When I was 19 or 20 (a million years ago), I had a boyfriend in the city. I used to take the train into New York on Friday afternoons and spend the weekend there. Now this was back in the day that most people commuted out to eastern Long Island on Fridays (rather than now when it looks like no one ever leaves), but the train obviously had to go back, and very often, I was the only one on board for many, many stops.
I got to know the conductors pretty well, and they were nice enough guys. So one day I asked a regular conductor I knew whether I could see the engine from up front.
Much to my surprise, he said yes.
I recall leaving my bags (40 years ago you could do that) and climbing into the locomotive car; it was greasy and grimy and smelled like hot oil. We had to turn sideways to get past the massive generators and engines, and it was hot and loud.
Once I got to the front, I could see everything; having the windows to the front of the train must be like being the pilot on a plane–you can see all over. There were two high chairs on lifts–sort of like if you took your office chair and pumped it waaaay, wwway up.
When you’re driving the train, your feet stay on a pedal at the base of that chair, as there’s a built-in dead man’s switch, in case you keel over. And tons of gauges and dials, and the arm, or lever, that controls the speed.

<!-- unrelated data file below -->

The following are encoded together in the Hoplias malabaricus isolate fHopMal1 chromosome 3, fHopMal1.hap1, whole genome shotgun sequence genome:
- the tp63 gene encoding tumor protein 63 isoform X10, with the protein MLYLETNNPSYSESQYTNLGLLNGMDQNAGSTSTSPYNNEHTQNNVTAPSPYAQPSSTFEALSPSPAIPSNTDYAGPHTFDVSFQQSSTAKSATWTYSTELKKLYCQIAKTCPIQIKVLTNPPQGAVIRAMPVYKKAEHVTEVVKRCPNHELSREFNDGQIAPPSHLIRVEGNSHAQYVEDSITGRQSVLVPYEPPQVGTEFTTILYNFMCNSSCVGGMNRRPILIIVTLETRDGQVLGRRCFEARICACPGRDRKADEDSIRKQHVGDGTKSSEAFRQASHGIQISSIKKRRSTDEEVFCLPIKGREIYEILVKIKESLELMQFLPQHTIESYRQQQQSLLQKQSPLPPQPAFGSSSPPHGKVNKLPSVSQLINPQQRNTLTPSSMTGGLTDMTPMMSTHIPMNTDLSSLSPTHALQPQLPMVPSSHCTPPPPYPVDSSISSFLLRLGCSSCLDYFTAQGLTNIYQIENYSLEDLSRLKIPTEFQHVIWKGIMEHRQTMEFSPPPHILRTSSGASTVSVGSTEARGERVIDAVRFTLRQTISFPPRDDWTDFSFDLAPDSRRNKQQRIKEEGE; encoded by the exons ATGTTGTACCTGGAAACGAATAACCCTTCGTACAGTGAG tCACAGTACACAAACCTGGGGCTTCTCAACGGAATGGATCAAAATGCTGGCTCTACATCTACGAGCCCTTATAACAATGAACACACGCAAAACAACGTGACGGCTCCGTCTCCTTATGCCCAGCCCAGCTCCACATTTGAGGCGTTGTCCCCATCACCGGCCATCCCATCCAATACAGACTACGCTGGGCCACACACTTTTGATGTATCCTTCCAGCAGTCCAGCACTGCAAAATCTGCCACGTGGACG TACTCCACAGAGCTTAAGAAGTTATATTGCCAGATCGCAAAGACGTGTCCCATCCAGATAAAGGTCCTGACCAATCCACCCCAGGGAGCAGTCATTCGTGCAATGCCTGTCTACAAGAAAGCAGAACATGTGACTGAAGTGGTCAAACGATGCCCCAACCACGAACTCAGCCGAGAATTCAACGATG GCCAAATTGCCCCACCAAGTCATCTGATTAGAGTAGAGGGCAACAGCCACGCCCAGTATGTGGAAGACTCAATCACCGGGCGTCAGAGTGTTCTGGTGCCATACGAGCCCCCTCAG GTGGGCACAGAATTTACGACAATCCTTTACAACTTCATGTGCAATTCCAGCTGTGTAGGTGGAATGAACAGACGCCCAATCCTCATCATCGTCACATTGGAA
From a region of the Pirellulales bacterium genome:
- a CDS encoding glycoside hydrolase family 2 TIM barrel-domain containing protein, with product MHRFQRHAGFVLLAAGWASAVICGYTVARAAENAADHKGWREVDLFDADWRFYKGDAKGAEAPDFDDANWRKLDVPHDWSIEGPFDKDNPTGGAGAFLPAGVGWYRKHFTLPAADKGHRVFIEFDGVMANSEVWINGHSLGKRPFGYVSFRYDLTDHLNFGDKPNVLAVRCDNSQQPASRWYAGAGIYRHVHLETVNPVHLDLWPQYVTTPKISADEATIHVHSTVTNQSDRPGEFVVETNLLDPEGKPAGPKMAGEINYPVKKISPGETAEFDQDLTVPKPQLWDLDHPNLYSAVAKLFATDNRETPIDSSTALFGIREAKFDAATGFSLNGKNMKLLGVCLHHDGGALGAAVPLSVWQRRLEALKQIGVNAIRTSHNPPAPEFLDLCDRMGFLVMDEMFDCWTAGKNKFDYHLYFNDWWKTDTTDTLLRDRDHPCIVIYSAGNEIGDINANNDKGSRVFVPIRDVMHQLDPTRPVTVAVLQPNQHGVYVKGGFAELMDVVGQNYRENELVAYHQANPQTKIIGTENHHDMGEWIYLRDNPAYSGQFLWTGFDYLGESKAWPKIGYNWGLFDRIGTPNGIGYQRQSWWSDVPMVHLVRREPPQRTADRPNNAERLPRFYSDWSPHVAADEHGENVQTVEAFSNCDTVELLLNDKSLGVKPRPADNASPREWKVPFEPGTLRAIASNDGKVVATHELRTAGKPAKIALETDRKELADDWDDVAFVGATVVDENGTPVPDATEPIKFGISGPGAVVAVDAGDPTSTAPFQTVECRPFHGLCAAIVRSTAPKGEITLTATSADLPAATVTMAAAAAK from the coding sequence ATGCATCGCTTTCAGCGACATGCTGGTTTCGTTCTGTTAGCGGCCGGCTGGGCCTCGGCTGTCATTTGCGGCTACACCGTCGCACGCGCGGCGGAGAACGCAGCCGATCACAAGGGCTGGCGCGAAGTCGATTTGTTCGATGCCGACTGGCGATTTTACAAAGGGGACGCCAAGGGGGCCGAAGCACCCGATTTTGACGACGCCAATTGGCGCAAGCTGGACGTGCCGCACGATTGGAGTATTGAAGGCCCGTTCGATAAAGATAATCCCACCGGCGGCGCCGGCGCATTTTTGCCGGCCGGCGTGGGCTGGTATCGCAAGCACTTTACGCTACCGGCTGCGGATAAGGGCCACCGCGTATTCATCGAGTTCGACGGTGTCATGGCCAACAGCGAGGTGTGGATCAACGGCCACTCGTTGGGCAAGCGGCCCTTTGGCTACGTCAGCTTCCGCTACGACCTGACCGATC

Now, this would never happen now, but they let me drive the train. No kidding–from Speonk (yes that’s a place) to Patchogue (yep, that too). Sliding the speed control lever, we trundled along at about 40 miles an hour or so. Believe it or not, I kept on track.
I also got to blow the whistle, a cord pulled down from the ceiling at designated spots on the route, and that’s when I learned about “here comes the bride”.
All those years of hearing the train sound, and I guess I’d never really listened to it. The train engineer always blows her/his whistle using the exact same rhythmic beats each time. Two medium length blasts, followed by a quick one, and then a longer one. Think “here comes the bride”.
And now, a lifetime later, when I hear that tune, I think of trains….and, when I hear the train whistle, I think of….well, getting to drive the train.